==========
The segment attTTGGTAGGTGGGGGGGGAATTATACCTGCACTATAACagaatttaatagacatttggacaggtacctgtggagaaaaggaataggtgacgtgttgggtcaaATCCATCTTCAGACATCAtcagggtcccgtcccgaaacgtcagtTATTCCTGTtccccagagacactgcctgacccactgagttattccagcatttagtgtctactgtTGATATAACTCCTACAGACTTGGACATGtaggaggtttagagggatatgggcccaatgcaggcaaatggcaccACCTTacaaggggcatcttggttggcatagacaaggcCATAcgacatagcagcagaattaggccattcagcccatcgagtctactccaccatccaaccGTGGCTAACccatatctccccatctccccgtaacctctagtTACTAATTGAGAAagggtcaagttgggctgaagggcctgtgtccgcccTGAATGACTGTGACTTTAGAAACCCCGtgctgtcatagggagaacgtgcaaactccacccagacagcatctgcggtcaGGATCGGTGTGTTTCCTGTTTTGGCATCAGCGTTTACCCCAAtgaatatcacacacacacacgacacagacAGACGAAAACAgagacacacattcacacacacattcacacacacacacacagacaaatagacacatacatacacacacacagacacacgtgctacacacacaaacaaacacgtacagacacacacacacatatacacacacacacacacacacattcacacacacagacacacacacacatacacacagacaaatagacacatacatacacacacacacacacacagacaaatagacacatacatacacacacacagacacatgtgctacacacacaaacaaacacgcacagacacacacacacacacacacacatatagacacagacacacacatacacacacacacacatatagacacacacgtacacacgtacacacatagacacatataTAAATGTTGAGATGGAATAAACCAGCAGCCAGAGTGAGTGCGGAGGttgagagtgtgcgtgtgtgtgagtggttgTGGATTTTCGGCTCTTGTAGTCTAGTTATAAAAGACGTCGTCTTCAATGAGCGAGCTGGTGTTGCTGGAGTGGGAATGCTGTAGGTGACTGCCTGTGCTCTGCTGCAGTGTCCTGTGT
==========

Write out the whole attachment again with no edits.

The segment attTTGGTAGGTGGGGGGGGAATTATACCTGCACTATAACagaatttaatagacatttggacaggtacctgtggagaaaaggaataggtgacgtgttgggtcaaATCCATCTTCAGACATCAtcagggtcccgtcccgaaacgtcagtTATTCCTGTtccccagagacactgcctgacccactgagttattccagcatttagtgtctactgtTGATATAACTCCTACAGACTTGGACATGtaggaggtttagagggatatgggcccaatgcaggcaaatggcaccACCTTacaaggggcatcttggttggcatagacaaggcCATAcgacatagcagcagaattaggccattcagcccatcgagtctactccaccatccaaccGTGGCTAACccatatctccccatctccccgtaacctctagtTACTAATTGAGAAagggtcaagttgggctgaagggcctgtgtccgcccTGAATGACTGTGACTTTAGAAACCCCGtgctgtcatagggagaacgtgcaaactccacccagacagcatctgcggtcaGGATCGGTGTGTTTCCTGTTTTGGCATCAGCGTTTACCCCAAtgaatatcacacacacacacgacacagacAGACGAAAACAgagacacacattcacacacacattcacacacacacacacagacaaatagacacatacatacacacacacagacacacgtgctacacacacaaacaaacacgtacagacacacacacacatatacacacacacacacacacacattcacacacacagacacacacacacatacacacagacaaatagacacatacatacacacacacacacacacagacaaatagacacatacatacacacacacagacacatgtgctacacacacaaacaaacacgcacagacacacacacacacacacacacatatagacacagacacacacatacacacacacacacatatagacacacacgtacacacgtacacacatagacacatataTAAATGTTGAGATGGAATAAACCAGCAGCCAGAGTGAGTGCGGAGGttgagagtgtgcgtgtgtgtgagtggttgTGGATTTTCGGCTCTTGTAGTCTAGTTATAAAAGACGTCGTCTTCAATGAGCGAGCTGGTGTTGCTGGAGTGGGAATGCTGTAGGTGACTGCCTGTGCTCTGCTGCAGTGTCCTGTGT